Eularie Saldanha
May 22, 2023

We’re not an agency that says yes when it is supposed to be no: Tracey Barber

The global chief transformation and growth officer of Havas Creative speaks about how the creative function at the agency works, the need for CMOs at agencies, challenges in the advertising space and more...

We’re not an agency that says yes when it is supposed to be no: Tracey Barber
Last week Tracey Barber, global chief transformation and growth officer, Havas Creative Group, was in India, during which Campaign India caught up with her to learn how the network transformed. 
After spending almost a decade at the agency across different marketing functions, she revealed that she came on board as a full-time employee only four years ago, and was given her current role in January 2023. 
Edited excerpts: 
What brings you to India? How is the country growing in a global scheme of things?
India’s my favourite place. In addition to the creative network, I also oversee PR and Comms for the health network. I’m particularly intrigued by this market since it has the greatest potential. Historically, people focus on North America and Europe and Paris, since we’re a French company. But if I look at the creative function across APAC and in particular India, we have a 40% growth Y-O-Y in terms of new business. We’re seeing wins that are instrumental in terms of my global capability. 
You’ve had several different roles across your almost-decade-long stint at Havas. As chief transformation and growth officer, what's your current mandate?
My role has not stayed the same - it moves across media and creative. I enjoyed creative more and that’s because I love the output and the work. I moved from that into a European role, and from the European role into the global role. Now, in addition to growth and marketing, I look into all client experience, growth transformation, acquisitions and new growth opportunities. It’s more like a consultancy perspective across all of our networks. 
What separates a marketer’s role from that of a corporate communications professional at an agency?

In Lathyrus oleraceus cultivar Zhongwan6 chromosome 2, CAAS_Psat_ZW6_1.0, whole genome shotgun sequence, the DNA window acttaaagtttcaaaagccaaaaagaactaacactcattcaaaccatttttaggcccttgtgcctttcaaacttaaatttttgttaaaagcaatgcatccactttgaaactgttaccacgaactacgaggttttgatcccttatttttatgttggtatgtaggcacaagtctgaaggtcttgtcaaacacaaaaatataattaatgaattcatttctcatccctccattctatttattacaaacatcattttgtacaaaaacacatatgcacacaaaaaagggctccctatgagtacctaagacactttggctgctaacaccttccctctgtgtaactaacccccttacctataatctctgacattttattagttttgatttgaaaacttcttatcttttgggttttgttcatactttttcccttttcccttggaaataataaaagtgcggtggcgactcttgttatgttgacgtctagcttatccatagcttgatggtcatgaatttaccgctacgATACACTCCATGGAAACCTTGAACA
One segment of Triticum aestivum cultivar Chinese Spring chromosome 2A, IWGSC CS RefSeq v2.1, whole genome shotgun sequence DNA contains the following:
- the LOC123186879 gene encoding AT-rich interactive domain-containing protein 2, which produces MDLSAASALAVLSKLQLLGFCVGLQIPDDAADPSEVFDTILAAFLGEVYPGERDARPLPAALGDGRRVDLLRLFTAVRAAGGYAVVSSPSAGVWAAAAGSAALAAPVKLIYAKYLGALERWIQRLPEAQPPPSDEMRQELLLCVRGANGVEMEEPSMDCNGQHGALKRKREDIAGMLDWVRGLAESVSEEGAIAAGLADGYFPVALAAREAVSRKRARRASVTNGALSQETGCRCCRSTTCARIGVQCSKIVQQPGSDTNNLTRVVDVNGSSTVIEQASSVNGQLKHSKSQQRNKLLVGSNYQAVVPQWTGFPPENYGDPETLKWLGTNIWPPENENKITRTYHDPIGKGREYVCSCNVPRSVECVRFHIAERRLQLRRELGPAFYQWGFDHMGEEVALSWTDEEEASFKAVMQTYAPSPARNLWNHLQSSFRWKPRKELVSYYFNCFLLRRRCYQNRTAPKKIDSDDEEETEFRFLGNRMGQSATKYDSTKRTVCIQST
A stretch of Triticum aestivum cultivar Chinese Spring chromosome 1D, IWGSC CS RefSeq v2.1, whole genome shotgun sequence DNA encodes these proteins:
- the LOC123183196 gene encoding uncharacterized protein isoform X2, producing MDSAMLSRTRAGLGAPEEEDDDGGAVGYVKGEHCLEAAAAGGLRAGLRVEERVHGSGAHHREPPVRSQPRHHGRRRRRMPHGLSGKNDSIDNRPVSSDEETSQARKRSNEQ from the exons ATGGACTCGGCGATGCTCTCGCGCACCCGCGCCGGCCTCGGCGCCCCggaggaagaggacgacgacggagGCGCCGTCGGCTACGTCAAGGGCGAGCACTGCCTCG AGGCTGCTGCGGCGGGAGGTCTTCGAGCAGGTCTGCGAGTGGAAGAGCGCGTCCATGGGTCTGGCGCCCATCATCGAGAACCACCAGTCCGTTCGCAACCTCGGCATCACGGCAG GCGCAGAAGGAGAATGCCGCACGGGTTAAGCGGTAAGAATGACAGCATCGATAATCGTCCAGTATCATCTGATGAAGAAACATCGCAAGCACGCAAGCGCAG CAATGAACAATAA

I would hope that within the agency environment, we don’t separate the two. I’ve been on both, the client as well as the agency side. Yes, it is a marketing angle, but we also advise on acquisitions. I think it’s wrong that agencies do not have marketers. We are the centre within the agency that can inspire and create change. My team spans all countries and I sit on the executive board across all functions. 
Growth is something Havas is enjoying in India in terms of new clients, with the creative side of the agency finishing second in terms of new business in 2022. What do you attribute this to?
We are a building full of people. What makes a difference in that building full of people is talent and culture. If you don’t get these two right, you won’t succeed. We’ve got both talent and culture in India. If you look at the leadership team, and everybody in business in India, we’ve got individuals who are genuinely inspiring and motivated to deliver a meaningful difference. 
You’ve worked as a CMO for most of your career. But this role is a relatively new role for most agencies. How important is it for an agency to have a CMO? 
New business marketing is the function that changes an agency. When you talk about new clients, that’s when you deliver the most unusual work. Without the ability to bring new clients into the agency, you more or less stay the same. You don’t innovate, inspire or change the culture of the agency. Without the ability that the CMO brings to the table, I don’t think an agency can do something like Havas does.